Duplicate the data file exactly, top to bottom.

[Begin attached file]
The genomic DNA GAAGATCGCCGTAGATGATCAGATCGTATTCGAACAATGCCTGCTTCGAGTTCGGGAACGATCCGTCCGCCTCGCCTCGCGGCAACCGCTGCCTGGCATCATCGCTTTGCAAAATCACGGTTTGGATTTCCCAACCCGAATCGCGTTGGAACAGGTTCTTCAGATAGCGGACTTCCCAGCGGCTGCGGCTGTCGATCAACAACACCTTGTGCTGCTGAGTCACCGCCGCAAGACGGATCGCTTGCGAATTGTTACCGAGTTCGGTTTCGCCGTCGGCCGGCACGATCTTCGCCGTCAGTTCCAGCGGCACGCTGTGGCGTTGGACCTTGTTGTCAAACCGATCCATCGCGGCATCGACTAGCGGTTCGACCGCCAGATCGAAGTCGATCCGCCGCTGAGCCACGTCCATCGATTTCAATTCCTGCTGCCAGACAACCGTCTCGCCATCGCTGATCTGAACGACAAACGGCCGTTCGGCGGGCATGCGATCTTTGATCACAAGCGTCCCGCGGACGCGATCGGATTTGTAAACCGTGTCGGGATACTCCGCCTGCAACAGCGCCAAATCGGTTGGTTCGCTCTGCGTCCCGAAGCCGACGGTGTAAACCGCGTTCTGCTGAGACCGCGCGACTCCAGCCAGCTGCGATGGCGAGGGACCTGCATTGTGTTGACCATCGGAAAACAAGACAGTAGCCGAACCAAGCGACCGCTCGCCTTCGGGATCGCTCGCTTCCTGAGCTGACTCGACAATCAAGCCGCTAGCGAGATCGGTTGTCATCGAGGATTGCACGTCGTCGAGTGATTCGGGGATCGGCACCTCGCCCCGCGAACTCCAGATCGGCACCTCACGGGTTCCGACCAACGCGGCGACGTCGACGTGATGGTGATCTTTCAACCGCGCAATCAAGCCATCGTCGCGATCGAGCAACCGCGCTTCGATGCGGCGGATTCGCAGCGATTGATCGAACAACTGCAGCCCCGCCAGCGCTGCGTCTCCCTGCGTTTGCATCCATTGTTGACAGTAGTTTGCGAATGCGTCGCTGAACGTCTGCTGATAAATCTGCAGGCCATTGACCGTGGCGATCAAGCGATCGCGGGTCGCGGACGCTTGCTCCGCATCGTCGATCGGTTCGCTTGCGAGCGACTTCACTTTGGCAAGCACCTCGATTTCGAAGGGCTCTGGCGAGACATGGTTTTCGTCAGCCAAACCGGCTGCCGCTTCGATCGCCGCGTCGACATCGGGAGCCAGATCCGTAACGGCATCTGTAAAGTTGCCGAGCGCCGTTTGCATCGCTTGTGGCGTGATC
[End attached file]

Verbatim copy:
The genomic DNA GAAGATCGCCGTAGATGATCAGATCGTATTCGAACAATGCCTGCTTCGAGTTCGGGAACGATCCGTCCGCCTCGCCTCGCGGCAACCGCTGCCTGGCATCATCGCTTTGCAAAATCACGGTTTGGATTTCCCAACCCGAATCGCGTTGGAACAGGTTCTTCAGATAGCGGACTTCCCAGCGGCTGCGGCTGTCGATCAACAACACCTTGTGCTGCTGAGTCACCGCCGCAAGACGGATCGCTTGCGAATTGTTACCGAGTTCGGTTTCGCCGTCGGCCGGCACGATCTTCGCCGTCAGTTCCAGCGGCACGCTGTGGCGTTGGACCTTGTTGTCAAACCGATCCATCGCGGCATCGACTAGCGGTTCGACCGCCAGATCGAAGTCGATCCGCCGCTGAGCCACGTCCATCGATTTCAATTCCTGCTGCCAGACAACCGTCTCGCCATCGCTGATCTGAACGACAAACGGCCGTTCGGCGGGCATGCGATCTTTGATCACAAGCGTCCCGCGGACGCGATCGGATTTGTAAACCGTGTCGGGATACTCCGCCTGCAACAGCGCCAAATCGGTTGGTTCGCTCTGCGTCCCGAAGCCGACGGTGTAAACCGCGTTCTGCTGAGACCGCGCGACTCCAGCCAGCTGCGATGGCGAGGGACCTGCATTGTGTTGACCATCGGAAAACAAGACAGTAGCCGAACCAAGCGACCGCTCGCCTTCGGGATCGCTCGCTTCCTGAGCTGACTCGACAATCAAGCCGCTAGCGAGATCGGTTGTCATCGAGGATTGCACGTCGTCGAGTGATTCGGGGATCGGCACCTCGCCCCGCGAACTCCAGATCGGCACCTCACGGGTTCCGACCAACGCGGCGACGTCGACGTGATGGTGATCTTTCAACCGCGCAATCAAGCCATCGTCGCGATCGAGCAACCGCGCTTCGATGCGGCGGATTCGCAGCGATTGATCGAACAACTGCAGCCCCGCCAGCGCTGCGTCTCCCTGCGTTTGCATCCATTGTTGACAGTAGTTTGCGAATGCGTCGCTGAACGTCTGCTGATAAATCTGCAGGCCATTGACCGTGGCGATCAAGCGATCGCGGGTCGCGGACGCTTGCTCCGCATCGTCGATCGGTTCGCTTGCGAGCGACTTCACTTTGGCAAGCACCTCGATTTCGAAGGGCTCTGGCGAGACATGGTTTTCGTCAGCCAAACCGGCTGCCGCTTCGATCGCCGCGTCGACATCGGGAGCCAGATCCGTAACGGCATCTGTAAAGTTGCCGAGCGCCGTTTGCATCGCTTGTGGCGTGATC